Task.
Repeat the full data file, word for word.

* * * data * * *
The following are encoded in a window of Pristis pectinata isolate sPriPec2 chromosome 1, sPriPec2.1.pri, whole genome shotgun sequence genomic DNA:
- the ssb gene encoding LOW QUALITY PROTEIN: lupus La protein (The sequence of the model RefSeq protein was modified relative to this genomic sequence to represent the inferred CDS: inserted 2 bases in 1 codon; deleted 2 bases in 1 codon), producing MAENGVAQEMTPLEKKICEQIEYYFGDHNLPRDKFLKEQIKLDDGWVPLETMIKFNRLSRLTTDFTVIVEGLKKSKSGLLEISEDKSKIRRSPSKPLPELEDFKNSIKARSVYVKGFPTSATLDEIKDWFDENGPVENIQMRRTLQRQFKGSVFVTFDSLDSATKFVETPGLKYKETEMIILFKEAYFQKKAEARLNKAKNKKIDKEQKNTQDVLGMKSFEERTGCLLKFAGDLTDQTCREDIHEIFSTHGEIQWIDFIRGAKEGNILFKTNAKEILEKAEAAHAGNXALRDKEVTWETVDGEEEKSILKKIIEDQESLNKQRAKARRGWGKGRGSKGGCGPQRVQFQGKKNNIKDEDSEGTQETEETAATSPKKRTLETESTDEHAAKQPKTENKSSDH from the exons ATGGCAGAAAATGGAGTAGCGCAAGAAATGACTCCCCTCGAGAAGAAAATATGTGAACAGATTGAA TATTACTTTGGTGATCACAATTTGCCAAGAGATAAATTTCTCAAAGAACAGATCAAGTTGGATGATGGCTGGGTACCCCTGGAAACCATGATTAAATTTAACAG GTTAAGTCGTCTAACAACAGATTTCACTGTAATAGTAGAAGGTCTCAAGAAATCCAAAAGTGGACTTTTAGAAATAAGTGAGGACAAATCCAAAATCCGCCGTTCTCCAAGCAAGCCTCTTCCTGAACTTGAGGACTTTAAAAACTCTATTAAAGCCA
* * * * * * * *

The following are encoded in a window of Pristis pectinata isolate sPriPec2 chromosome 1, sPriPec2.1.pri, whole genome shotgun sequence genomic DNA:
- the ssb gene encoding LOW QUALITY PROTEIN: lupus La protein (The sequence of the model RefSeq protein was modified relative to this genomic sequence to represent the inferred CDS: inserted 2 bases in 1 codon; deleted 2 bases in 1 codon), producing MAENGVAQEMTPLEKKICEQIEYYFGDHNLPRDKFLKEQIKLDDGWVPLETMIKFNRLSRLTTDFTVIVEGLKKSKSGLLEISEDKSKIRRSPSKPLPELEDFKNSIKARSVYVKGFPTSATLDEIKDWFDENGPVENIQMRRTLQRQFKGSVFVTFDSLDSATKFVETPGLKYKETEMIILFKEAYFQKKAEARLNKAKNKKIDKEQKNTQDVLGMKSFEERTGCLLKFAGDLTDQTCREDIHEIFSTHGEIQWIDFIRGAKEGNILFKTNAKEILEKAEAAHAGNXALRDKEVTWETVDGEEEKSILKKIIEDQESLNKQRAKARRGWGKGRGSKGGCGPQRVQFQGKKNNIKDEDSEGTQETEETAATSPKKRTLETESTDEHAAKQPKTENKSSDH from the exons ATGGCAGAAAATGGAGTAGCGCAAGAAATGACTCCCCTCGAGAAGAAAATATGTGAACAGATTGAA TATTACTTTGGTGATCACAATTTGCCAAGAGATAAATTTCTCAAAGAACAGATCAAGTTGGATGATGGCTGGGTACCCCTGGAAACCATGATTAAATTTAACAG GTTAAGTCGTCTAACAACAGATTTCACTGTAATAGTAGAAGGTCTCAAGAAATCCAAAAGTGGACTTTTAGAAATAAGTGAGGACAAATCCAAAATCCGCCGTTCTCCAAGCAAGCCTCTTCCTGAACTTGAGGACTTTAAAAACTCTATTAAAGCCA